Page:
Housing Revenue Accounts (HRAs) manage council housing. They receive no subsidy. Their income is overwhelmingly from tenants’ rent and service charges; 94% of the collective income of all HRAs. The quality of the homes, and hence the living conditions of tenants, depends upon key housing components (bathrooms, kitchens, central heating, roofs etc) being renewed in good time. If they are left beyond their useful life then the homes deteriorate.
Today, HRAs have insufficient funding to renew existing homes over the long term. My own council, Swindon, has a shortage of capital funding of £80 million over the next five years alone. This is unexceptional amongst councils. Whatever the differences between them all HRAs are short of sufficient resources.
Why are they short of funding? In 2012 a new council housing finance system was introduced – self-financing. It involved a ‘debt settlement’ in which what was deemed by government to be the national council housing debt was disaggregated and shared out amongst stock owning councils. £13 billion extra bogus debt was imposed on 136 councils.
In this fraudulent paper exercise the Public Works Loans Board (an agency of the Treasury) ‘loaned’ them £13 billion. Together with ‘historic debt’ councils owning housing are burdened with around £26 billion debt.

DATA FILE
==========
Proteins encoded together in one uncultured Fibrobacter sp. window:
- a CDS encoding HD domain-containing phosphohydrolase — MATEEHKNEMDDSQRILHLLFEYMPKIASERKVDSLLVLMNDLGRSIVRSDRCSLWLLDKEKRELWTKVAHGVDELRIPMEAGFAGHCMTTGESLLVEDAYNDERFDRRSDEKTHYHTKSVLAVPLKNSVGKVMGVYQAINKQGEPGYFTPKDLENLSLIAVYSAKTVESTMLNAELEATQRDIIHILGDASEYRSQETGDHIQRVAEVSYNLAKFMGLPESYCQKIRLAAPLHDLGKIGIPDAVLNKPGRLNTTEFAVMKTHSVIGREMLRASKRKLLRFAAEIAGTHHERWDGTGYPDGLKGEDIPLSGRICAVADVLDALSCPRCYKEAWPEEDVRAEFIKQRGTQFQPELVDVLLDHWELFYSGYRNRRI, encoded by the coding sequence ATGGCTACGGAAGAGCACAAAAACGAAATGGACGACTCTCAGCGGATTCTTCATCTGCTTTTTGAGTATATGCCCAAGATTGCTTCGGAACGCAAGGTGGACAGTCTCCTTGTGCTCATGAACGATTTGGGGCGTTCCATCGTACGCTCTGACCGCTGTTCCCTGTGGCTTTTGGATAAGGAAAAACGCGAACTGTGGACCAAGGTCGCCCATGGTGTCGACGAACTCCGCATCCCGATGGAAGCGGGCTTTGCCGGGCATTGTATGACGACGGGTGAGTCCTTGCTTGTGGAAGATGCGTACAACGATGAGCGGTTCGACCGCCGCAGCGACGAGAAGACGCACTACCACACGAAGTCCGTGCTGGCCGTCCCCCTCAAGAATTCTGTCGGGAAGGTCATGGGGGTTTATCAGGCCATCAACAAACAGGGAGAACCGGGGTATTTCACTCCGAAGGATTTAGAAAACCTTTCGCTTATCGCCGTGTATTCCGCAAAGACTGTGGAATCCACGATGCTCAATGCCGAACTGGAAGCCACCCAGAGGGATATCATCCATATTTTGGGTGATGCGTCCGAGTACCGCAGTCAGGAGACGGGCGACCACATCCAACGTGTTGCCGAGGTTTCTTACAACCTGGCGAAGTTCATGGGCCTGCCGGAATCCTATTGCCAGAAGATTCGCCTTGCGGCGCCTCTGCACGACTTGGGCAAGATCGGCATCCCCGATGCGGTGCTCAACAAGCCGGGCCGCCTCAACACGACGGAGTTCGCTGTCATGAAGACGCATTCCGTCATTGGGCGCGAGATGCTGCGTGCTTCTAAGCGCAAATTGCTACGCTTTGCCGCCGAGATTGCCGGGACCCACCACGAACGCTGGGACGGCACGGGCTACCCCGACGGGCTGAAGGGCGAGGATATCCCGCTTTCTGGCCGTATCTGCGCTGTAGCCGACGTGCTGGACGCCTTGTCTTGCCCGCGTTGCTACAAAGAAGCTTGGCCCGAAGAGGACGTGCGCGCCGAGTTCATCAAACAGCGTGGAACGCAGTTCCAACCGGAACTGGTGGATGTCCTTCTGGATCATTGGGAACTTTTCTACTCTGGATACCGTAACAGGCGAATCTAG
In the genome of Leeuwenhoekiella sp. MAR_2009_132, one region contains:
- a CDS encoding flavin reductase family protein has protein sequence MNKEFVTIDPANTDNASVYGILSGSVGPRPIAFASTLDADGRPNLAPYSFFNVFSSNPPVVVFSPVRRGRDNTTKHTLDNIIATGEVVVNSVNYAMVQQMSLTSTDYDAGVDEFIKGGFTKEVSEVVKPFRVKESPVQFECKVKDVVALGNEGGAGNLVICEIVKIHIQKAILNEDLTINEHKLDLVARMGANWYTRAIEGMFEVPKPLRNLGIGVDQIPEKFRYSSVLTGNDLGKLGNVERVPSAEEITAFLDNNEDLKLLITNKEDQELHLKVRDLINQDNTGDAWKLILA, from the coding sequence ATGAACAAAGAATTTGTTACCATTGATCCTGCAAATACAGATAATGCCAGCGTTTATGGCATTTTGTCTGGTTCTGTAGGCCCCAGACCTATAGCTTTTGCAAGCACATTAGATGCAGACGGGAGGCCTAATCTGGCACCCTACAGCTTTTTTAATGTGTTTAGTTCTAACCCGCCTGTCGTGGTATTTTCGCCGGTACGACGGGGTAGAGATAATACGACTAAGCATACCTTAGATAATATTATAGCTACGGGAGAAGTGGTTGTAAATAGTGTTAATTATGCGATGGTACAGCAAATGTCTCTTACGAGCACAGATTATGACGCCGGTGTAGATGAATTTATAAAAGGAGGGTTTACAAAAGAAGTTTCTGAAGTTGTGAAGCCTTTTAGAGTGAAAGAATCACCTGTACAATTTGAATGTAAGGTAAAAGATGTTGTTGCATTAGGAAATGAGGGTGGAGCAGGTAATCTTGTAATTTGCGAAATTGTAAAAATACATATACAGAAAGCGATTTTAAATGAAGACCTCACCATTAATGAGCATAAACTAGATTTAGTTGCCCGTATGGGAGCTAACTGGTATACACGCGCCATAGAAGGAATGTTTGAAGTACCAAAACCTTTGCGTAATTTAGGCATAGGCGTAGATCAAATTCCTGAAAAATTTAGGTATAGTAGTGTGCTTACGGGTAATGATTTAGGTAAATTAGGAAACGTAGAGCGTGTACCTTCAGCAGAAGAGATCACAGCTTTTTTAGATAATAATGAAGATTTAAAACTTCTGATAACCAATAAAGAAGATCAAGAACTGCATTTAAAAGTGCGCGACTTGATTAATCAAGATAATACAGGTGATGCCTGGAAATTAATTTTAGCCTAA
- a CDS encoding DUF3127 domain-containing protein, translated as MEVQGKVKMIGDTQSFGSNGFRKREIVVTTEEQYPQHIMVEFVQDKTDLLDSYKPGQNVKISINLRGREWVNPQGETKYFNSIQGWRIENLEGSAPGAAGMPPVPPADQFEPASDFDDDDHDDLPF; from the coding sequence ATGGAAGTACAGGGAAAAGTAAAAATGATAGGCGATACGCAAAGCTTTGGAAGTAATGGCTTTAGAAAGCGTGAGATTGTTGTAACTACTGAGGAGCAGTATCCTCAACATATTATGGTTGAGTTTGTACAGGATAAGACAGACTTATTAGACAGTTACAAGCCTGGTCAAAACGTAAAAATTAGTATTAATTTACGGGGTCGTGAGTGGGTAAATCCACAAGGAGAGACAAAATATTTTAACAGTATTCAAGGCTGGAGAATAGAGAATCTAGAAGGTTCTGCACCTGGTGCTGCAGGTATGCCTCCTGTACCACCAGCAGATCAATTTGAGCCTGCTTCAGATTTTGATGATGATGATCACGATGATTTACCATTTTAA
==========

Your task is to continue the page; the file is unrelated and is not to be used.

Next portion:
This isn’t in any real sense debt. It is the result of what you might call creative accounting by the Treasury. It’s a means of fleecing tenants whose rent pays off the loans and the interest charges. Currently, it costs councils £1.25 billion a year – 15% of the £8 billion total income of HRAs – to service this debt. Only 12%, £970 million, was budgeted for capital spending last year. That covers renewal of existing stock, cost of new build and purchases.
We can say this debt is bogus because we know that council tenants have paid more rent than the costs of borrowing for past building programmes. The House of Commons Council Housing Group discovered that in the 25 years to 2008, tenants paid £91 billion in rent but councils only received £60 billion ‘allowances’1. The £31 billion difference was more than outstanding debt for past building programmes. That’s why the demand to cancel this so-called debt was made by Defend Council Housing, the House of Commons group, even the LGA. Unfortunately John Healey refused to agree, as did the Tories when elected.
Grant Shapps, Housing Minister in 2012, said that it would provide sufficient funding for councils to be able to maintain their stock to the Decent Homes Standard, over the 30 years of their business plans. This wasn’t true. The previous government’s own research showed that if funding was based on actual need, it would require a 67% increase. Yet the increase was just 24%. So under-funding was built into the system from the very start. Then from 2012 the coalition and Tory governments introduced policies which resulted in the amount of income councils collected being much less than projected in the ‘debt settlement’.